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Private Fund Administrator Charged With Gatekeeper Failures


Washington D.C., June 16, 2016 —

The Securities and Exchange Commission today announced that a firm providing administrative services to private funds has agreed to pay more than $350,000 to settle charges that it failed to heed red flags and correct faulty accounting by two clients.
SEC investigations found that Apex Fund Services (US) Inc. missed or ignored clear indications of fraud while contracted to keep records and prepare financial statements and investor account statements for funds managed by ClearPath Wealth Management and EquityStar Capital Management.  Both clients have since been charged with fraud in SEC enforcement actions.
“Fund administrators are responsible for ensuring that fund records provide accurate information about the value and existence of fund assets,” said Andrew Ceresney, Director of the SEC’s Division of Enforcement.  “Apex failed to live up to its gatekeeper responsibility and essentially enabled the schemes to persist at each of these advisory firms until the SEC stepped in.”
The SEC’s order finds that in regard to ClearPath and its owner Patrick Churchville, who were charged with fraud last year:
  • Apex failed to act appropriately after detecting undisclosed brokerage and bank accounts, undisclosed margin and loan agreements, and inter-series and inter-fund transfers made in violation of fund offering documents.
  • Apex failed to correct previously issued accounting reports and capital statements and continued to provide materially false reports and statements to ClearPath and the funds’ independent auditor.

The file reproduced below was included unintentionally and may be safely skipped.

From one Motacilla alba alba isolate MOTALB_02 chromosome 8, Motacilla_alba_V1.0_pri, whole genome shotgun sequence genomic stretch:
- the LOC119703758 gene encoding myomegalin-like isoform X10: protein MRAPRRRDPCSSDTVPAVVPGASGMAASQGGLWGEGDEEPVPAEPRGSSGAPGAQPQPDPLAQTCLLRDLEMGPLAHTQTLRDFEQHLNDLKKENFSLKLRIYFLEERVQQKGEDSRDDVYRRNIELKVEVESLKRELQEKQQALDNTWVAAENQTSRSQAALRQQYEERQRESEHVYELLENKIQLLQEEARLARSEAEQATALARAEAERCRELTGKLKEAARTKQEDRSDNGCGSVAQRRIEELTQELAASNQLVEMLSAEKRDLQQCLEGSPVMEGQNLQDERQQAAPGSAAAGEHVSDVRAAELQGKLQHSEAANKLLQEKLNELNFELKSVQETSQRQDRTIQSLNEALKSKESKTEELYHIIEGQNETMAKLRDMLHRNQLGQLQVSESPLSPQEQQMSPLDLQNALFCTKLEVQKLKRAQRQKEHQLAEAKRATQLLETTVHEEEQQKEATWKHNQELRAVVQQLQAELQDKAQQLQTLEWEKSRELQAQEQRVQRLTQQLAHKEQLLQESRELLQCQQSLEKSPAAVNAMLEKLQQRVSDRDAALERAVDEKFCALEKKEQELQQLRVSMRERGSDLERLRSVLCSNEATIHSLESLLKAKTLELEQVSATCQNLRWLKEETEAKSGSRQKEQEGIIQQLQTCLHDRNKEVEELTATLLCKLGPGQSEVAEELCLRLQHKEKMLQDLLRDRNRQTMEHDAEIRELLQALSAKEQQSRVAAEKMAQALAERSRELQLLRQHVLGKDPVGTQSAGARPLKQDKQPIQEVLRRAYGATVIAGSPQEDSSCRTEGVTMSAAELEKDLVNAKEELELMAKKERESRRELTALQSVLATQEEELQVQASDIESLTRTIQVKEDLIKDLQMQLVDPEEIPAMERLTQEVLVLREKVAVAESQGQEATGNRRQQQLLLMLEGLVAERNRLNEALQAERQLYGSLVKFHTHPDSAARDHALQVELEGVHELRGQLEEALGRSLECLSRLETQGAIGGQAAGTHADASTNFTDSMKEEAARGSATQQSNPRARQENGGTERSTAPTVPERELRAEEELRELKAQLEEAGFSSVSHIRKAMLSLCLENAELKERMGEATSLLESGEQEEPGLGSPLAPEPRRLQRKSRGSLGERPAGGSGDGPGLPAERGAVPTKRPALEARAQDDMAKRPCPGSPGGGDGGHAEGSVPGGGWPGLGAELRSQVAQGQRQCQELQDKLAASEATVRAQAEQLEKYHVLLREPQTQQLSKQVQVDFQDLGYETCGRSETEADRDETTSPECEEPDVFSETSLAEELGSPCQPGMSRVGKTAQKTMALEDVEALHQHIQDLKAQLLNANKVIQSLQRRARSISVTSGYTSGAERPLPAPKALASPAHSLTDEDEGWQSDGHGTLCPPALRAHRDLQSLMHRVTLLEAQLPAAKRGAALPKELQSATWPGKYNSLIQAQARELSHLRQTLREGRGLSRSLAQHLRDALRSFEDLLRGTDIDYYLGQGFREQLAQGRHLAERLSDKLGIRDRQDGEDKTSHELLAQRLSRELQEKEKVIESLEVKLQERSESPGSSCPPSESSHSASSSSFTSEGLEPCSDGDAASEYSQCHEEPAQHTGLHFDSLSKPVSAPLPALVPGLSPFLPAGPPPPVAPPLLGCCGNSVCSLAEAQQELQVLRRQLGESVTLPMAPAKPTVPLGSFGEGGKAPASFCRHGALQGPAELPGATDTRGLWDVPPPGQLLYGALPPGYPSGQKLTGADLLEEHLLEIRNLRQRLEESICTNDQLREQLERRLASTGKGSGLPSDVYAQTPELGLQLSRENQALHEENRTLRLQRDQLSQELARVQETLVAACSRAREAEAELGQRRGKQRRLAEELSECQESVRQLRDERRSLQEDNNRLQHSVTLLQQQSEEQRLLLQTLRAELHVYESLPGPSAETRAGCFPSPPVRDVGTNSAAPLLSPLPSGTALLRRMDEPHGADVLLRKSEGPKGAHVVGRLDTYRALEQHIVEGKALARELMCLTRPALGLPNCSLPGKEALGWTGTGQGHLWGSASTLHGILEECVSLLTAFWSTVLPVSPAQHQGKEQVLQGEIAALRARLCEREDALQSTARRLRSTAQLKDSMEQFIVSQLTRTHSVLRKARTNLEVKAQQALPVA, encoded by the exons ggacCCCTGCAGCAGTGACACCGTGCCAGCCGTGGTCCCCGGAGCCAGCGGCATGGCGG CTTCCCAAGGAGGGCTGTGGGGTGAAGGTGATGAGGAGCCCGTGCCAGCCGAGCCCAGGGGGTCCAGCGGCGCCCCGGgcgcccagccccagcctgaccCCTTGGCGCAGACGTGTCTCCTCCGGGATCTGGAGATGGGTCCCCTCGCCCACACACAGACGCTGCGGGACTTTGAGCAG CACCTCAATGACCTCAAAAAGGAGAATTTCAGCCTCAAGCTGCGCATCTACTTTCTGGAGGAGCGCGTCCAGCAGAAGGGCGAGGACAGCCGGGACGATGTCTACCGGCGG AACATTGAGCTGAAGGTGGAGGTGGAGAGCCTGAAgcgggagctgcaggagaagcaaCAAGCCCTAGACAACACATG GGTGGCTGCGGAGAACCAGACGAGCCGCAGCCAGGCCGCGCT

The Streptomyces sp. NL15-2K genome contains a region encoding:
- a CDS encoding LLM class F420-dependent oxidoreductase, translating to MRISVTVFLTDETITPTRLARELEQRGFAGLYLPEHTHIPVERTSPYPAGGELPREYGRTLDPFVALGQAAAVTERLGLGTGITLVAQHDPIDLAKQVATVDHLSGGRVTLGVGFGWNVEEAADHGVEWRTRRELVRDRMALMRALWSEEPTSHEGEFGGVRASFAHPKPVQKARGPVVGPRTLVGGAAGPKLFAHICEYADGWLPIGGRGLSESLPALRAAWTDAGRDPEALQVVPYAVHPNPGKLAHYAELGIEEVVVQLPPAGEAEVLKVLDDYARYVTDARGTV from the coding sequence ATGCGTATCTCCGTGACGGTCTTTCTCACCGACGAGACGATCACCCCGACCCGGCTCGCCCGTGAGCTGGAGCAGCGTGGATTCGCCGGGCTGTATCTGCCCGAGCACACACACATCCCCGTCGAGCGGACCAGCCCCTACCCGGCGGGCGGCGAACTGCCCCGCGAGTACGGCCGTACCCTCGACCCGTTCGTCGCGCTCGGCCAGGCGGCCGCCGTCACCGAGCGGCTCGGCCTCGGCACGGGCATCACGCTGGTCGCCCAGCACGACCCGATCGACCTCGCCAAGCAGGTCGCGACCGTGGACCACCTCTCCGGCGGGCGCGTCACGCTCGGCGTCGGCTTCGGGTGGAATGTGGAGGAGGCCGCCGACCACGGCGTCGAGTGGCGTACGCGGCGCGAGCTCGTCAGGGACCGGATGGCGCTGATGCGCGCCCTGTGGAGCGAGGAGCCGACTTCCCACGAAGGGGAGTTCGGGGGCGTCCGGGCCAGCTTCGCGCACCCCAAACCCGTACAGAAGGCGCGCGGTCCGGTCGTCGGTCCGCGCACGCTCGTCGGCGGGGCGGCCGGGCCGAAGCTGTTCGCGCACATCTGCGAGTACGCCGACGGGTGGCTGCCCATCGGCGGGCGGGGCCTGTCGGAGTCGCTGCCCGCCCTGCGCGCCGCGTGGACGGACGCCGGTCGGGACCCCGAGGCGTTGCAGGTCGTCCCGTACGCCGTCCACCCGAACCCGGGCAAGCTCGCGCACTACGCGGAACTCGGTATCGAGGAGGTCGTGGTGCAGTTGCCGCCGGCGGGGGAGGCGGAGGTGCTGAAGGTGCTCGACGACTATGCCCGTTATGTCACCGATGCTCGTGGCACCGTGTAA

• ClearPath then used Apex’s false reports and statements to communicate financial positions and performance to the ClearPath funds’ investors.
The SEC’s order finds that in regard to EquityStar and its owner Steven Zoernack, who were charged in March:
  • Apex accounted for more than $1 million in undisclosed withdrawals by Zoernack from the EquityStar funds as receivables owed to the funds, despite no evidence that Zoernack was able or willing to repay the withdrawals. 
  • Apex confronted Zoernack about the withdrawals and concluded he was unlikely to repay the funds.  Nevertheless, Apex did not properly account for Zoernack’s withdrawals – which grew to more than half of the net asset value of one fund, and more than one quarter of the other.
  • Apex sent monthly account statements to investors that it knew or should have known materially overstated the investors’ true holdings in the funds. 
Without admitting or denying the SEC’s findings, Apex agreed to retain an independent consultant and pay a total of $352,449, including disgorgement of $96,800 plus interest of $8,813 and a penalty of $75,000 for its role in the ClearPath fraud and disgorgement of $89,050 plus interest of $7,786 and a penalty of $75,000 for its role in the EquityStar fraud. 
The SEC’s investigations were conducted by the Asset Management Unit and investigative teams in the Washington D.C. and Boston offices.


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